A video grab from footage broadcast by the UK Parliament's Parliamentary Recording Unit (PRU) shows Britain's Prime Minister Theresa May speaking during the weekly Prime Ministers Questions (PMQs) session in the House of Commons in central London on February 21, 2018. - RESTRICTED TO EDITORIAL USE - MANDATORY CREDIT " AFP PHOTO / PRU " - NO USE FOR ENTERTAINMENT, SATIRICAL, MARKETING OR ADVERTISING CAMPAIGNS / AFP / PRU / HO / RESTRICTED TO EDITORIAL USE - MANDATORY CREDIT " AFP PHOTO / PRU " - NO USE FOR ENTERTAINMENT, SATIRICAL, MARKETING OR ADVERTISING CAMPAIGNS Image Credit: AFP

The foreigner’s political eye can be innocent, failing to see the tangled vernacular in an unfamiliar land. But it can sometimes see the big political picture with greater clarity. Foreigners can see what Americans struggle to accept about their terrible gun culture.

First, politely, Wolfgang Ischinger at the Munich security conference week before last. Ischinger is an anglophile, a global thinker, a former German ambassador to Britain. As chairman of the Munich conference, he interviewed British Prime Minister Theresa May, very deliberately telling her that Brexit was “highly regrettable” and that “Things would be so much easier if you stayed”. May smiled icily at this, like the political hostage she is. There is Fintan O’Toole in the Irish Times last week with a blisteringly sarcastic column.

Britain is a cat up a tree, he writes. It needs to climb down, but it hisses and claws at those who clamber up ladders to offer a hand. It’s time for the European Union (EU) to cajole the hissy cat out of its tree with 15 exasperatedly contemptuous concessions to England — yes, O’Toole gets it that Brexit is mainly about the English. Brexit is a pity.

Brexit is stupid. Brexit is an act of English self-love. It is obvious that there are points to be made against each of the foreign critics.

Yes, the German political class is far too complacent about the nation state and Europe. Yes, O’Toole ought to know there is more to Britain than boozy, brassy tabloids and infatuation with the war — sometimes. But the bigger picture is that the critics are right. They get it. And they speak for the overwhelming majority of the rest of the world — or at least the bit of the world that doesn’t welcome the weakening of the rules-based order, of international standards, and of open, pluralistic liberal societies.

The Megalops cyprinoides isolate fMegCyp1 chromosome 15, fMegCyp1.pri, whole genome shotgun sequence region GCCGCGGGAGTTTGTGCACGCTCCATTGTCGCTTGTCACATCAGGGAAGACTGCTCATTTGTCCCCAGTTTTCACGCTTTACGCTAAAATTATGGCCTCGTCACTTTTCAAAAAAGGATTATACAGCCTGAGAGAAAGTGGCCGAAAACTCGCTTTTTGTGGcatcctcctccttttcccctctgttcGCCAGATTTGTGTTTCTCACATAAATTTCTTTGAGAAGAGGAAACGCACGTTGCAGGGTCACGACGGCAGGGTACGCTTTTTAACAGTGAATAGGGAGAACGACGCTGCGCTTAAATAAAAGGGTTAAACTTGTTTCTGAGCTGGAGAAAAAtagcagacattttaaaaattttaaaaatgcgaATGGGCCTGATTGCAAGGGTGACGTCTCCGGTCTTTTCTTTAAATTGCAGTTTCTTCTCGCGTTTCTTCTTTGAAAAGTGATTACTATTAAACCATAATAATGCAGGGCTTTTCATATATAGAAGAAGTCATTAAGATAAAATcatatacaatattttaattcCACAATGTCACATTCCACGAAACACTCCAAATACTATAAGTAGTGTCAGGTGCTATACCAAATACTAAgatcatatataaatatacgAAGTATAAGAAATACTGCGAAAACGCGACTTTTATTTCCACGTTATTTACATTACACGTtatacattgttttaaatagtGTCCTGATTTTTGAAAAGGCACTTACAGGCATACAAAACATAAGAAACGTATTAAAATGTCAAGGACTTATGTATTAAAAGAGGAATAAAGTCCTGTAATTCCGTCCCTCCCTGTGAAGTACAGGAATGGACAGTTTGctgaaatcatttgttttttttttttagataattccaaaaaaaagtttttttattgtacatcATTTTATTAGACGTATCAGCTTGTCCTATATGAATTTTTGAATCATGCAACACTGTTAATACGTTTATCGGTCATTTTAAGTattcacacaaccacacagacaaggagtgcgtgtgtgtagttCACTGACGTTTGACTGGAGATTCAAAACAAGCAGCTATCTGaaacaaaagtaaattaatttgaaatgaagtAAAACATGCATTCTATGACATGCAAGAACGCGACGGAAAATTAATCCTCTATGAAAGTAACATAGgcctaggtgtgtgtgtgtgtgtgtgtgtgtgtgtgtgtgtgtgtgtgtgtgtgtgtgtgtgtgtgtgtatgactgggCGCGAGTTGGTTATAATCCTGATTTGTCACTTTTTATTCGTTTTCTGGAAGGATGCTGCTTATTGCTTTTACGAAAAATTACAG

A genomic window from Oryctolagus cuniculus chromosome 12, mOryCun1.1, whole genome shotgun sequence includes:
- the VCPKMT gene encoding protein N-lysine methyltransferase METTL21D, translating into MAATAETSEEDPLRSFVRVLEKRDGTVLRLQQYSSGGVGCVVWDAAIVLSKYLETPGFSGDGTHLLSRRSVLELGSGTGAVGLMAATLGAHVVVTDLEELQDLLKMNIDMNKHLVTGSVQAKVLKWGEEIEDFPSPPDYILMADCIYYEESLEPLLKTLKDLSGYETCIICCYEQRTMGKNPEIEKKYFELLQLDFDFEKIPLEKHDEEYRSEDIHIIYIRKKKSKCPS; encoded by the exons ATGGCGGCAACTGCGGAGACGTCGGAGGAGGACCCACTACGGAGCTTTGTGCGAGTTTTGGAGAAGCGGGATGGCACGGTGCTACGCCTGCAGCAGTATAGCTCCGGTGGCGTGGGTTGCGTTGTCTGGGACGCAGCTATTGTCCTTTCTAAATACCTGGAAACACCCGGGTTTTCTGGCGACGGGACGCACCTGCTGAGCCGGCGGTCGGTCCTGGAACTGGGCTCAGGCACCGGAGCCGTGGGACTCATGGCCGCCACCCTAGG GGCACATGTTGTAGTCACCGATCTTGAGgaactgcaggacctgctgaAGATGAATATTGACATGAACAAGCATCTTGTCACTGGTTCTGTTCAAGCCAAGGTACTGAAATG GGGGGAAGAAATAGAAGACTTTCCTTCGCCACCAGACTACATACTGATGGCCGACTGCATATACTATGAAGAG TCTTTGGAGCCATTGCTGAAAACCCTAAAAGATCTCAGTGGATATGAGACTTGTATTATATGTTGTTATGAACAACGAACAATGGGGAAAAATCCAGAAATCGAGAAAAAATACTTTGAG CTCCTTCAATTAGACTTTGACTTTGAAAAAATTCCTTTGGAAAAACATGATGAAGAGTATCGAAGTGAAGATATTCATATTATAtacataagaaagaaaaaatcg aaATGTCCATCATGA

Politically and morally, Brexit will always comes back to Britain’s relationship with Ireland. There can be no hard Brexit without a border in Ireland, and the choice you make on this defines you. Six days ago, the former Northern Ireland secretary Owen Paterson, a recklessly hard Brexiteer in the Rees-Mogg mould, endorsed the view that the Good Friday agreement, which brought 30 years of killing and rioting to an end, has “outlived its use”. This is a resonant moment. It is the moment when the Brexit fanatics appeared to be happy to take the risk of Irish people killing each other — and killing British people too — for the good of Brexit. Actually it’s more. It is the moment when parts of the Tory party seemed to be saying that 20 years of peace in Northern Ireland was positively undesirable because it had legitimised the gunmen. Not just not worth preserving — but positively worth destroying. That’s more than a pity, and it’s more than stupid. It is dishonourable. It’s also unneighbourly.